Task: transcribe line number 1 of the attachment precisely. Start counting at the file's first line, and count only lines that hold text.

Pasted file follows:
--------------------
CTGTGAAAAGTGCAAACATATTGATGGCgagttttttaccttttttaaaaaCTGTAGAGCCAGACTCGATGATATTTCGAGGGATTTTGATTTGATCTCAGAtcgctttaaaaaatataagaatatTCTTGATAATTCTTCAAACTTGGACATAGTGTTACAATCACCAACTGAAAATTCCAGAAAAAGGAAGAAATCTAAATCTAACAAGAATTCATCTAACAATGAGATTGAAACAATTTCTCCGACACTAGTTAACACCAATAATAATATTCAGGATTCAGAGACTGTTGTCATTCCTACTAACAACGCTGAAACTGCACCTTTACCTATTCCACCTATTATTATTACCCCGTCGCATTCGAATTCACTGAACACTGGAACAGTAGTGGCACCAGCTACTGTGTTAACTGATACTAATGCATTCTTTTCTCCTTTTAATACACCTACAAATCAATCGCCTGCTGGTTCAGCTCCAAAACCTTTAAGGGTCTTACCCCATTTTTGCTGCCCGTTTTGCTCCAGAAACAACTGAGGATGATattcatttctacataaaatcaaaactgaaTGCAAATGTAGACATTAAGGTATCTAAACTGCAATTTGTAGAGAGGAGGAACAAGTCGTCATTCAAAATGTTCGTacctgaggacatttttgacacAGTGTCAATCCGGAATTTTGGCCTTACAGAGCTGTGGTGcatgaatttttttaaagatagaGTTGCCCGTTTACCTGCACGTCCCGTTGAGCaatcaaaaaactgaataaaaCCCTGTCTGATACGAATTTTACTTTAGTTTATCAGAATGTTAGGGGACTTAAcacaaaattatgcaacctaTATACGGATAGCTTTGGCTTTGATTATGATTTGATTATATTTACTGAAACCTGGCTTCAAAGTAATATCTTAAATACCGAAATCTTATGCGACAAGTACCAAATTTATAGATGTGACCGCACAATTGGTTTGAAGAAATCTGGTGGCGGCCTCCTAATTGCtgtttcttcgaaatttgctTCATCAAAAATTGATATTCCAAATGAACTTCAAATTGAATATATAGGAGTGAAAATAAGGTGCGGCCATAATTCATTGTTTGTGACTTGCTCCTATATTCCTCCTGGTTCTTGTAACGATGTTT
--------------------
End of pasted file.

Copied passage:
CTGTGAAAAGTGCAAACATATTGATGGCgagttttttaccttttttaaaaaCTGTAGAGCCAGACTCGATGATATTTCGAGGGATTTTGATTTGATCTCAGAtcgctttaaaaaatataagaatatTCTTGATAATTCTTCAAACTTGGACATAGTGTTACAATCACCAACTGAAAATTCCAGAAAAAGGAAGAAATCTAAATCTAACAAGAATTCATCTAACAATGAGATTGAAACAATTTCTCCGACACTAGTTAACACCAATAATAATATTCAGGATTCAGAGACTGTTGTCATTCCTACTAACAACGCTGAAACTGCACCTTTACCTATTCCACCTATTATTATTACCCCGTCGCATTCGAATTCACTGAACACTGGAACAGTAGTGGCACCAGCTACTGTGTTAACTGATACTAATGCATTCTTTTCTCCTTTTAATACACCTACAAATCAATCGCCTGCTGGTTCAGCTCCAAAACCTTTAAGGGTCTTACCCCATTTTTGCTGCCCGTTTTGCTCCAGAAACAACTGAGGATGATattcatttctacataaaatcaaaactgaaTGCAAATGTAGACATTAAGGTATCTAAACTGCAATTTGTAGAGAGGAGGAACAAGTCGTCATTCAAAATGTTCGTacctgaggacatttttgacacAGTGTCAATCCGGAATTTTGGCCTTACAGAGCTGTGGTGcatgaatttttttaaagatagaGTTGCCCGTTTACCTGCACGTCCCGTTGAGCaatcaaaaaactgaataaaaCCCTGTCTGATACGAATTTTACTTTAGTTTATCAGAATGTTAGGGGACTTAAcacaaaattatgcaacctaTATACGGATAGCTTTGGCTTTGATTATGATTTGATTATATTTACTGAAACCTGGCTTCAAAGTAATATCTTAAATACCGAAATCTTATGCGACAAGTACCAAATTTATAGATGTGACCGCACAATTGGTTTGAAGAAATCTGGTGGCGGCCTCCTAATTGCtgtttcttcgaaatttgctTCATCAAAAATTGATATTCCAAATGAACTTCAAATTGAATATATAGGAGTGAAAATAAGGTGCGGCCATAATTCATTGTTTGTGACTTGCTCCTATATTCCTCCTGGTTCTTGTAACGATGTTT